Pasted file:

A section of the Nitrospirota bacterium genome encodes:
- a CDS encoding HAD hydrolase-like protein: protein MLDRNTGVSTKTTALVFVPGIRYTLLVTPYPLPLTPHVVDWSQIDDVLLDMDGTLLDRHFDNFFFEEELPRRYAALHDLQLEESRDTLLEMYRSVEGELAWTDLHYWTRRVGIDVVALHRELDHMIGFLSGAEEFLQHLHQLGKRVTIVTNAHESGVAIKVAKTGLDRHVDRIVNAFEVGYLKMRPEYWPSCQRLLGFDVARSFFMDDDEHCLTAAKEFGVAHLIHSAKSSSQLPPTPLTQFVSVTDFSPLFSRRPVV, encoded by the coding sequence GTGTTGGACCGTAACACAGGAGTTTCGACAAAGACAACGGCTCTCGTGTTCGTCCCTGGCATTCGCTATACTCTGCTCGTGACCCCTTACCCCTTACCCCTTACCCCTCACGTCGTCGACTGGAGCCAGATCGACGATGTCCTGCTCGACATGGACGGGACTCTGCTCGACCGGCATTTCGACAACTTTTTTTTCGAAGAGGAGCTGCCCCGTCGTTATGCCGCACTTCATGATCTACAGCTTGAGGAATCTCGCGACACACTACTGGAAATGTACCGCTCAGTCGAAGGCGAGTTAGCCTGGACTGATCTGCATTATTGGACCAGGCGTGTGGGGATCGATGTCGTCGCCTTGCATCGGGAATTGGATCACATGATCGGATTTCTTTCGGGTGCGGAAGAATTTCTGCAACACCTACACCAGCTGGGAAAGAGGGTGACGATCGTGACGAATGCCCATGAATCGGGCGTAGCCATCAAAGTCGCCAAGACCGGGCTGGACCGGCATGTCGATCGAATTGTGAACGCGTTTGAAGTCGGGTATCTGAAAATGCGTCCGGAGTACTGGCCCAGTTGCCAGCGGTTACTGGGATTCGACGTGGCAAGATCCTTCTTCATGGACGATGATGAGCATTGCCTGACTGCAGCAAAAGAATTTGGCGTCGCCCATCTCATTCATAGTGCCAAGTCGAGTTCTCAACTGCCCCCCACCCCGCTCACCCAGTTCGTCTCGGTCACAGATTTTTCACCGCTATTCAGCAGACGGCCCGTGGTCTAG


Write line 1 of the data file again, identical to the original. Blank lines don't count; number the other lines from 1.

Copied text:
A section of the Nitrospirota bacterium genome encodes: